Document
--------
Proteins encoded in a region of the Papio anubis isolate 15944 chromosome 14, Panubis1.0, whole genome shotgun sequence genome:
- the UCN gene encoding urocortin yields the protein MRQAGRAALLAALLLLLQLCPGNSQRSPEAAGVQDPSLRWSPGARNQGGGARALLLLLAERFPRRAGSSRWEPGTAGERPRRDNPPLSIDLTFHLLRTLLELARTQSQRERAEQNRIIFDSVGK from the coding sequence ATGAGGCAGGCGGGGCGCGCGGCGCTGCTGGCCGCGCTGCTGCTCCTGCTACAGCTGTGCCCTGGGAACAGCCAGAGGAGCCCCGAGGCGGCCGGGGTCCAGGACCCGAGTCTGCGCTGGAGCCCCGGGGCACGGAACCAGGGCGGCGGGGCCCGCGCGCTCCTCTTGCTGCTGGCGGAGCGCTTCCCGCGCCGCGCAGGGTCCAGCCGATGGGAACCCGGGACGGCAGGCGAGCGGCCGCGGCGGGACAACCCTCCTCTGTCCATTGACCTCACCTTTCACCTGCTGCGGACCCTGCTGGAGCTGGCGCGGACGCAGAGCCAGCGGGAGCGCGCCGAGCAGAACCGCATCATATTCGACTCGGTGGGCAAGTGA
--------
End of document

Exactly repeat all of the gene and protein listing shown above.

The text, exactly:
Proteins encoded in a region of the Papio anubis isolate 15944 chromosome 14, Panubis1.0, whole genome shotgun sequence genome:
- the UCN gene encoding urocortin yields the protein MRQAGRAALLAALLLLLQLCPGNSQRSPEAAGVQDPSLRWSPGARNQGGGARALLLLLAERFPRRAGSSRWEPGTAGERPRRDNPPLSIDLTFHLLRTLLELARTQSQRERAEQNRIIFDSVGK from the coding sequence ATGAGGCAGGCGGGGCGCGCGGCGCTGCTGGCCGCGCTGCTGCTCCTGCTACAGCTGTGCCCTGGGAACAGCCAGAGGAGCCCCGAGGCGGCCGGGGTCCAGGACCCGAGTCTGCGCTGGAGCCCCGGGGCACGGAACCAGGGCGGCGGGGCCCGCGCGCTCCTCTTGCTGCTGGCGGAGCGCTTCCCGCGCCGCGCAGGGTCCAGCCGATGGGAACCCGGGACGGCAGGCGAGCGGCCGCGGCGGGACAACCCTCCTCTGTCCATTGACCTCACCTTTCACCTGCTGCGGACCCTGCTGGAGCTGGCGCGGACGCAGAGCCAGCGGGAGCGCGCCGAGCAGAACCGCATCATATTCGACTCGGTGGGCAAGTGA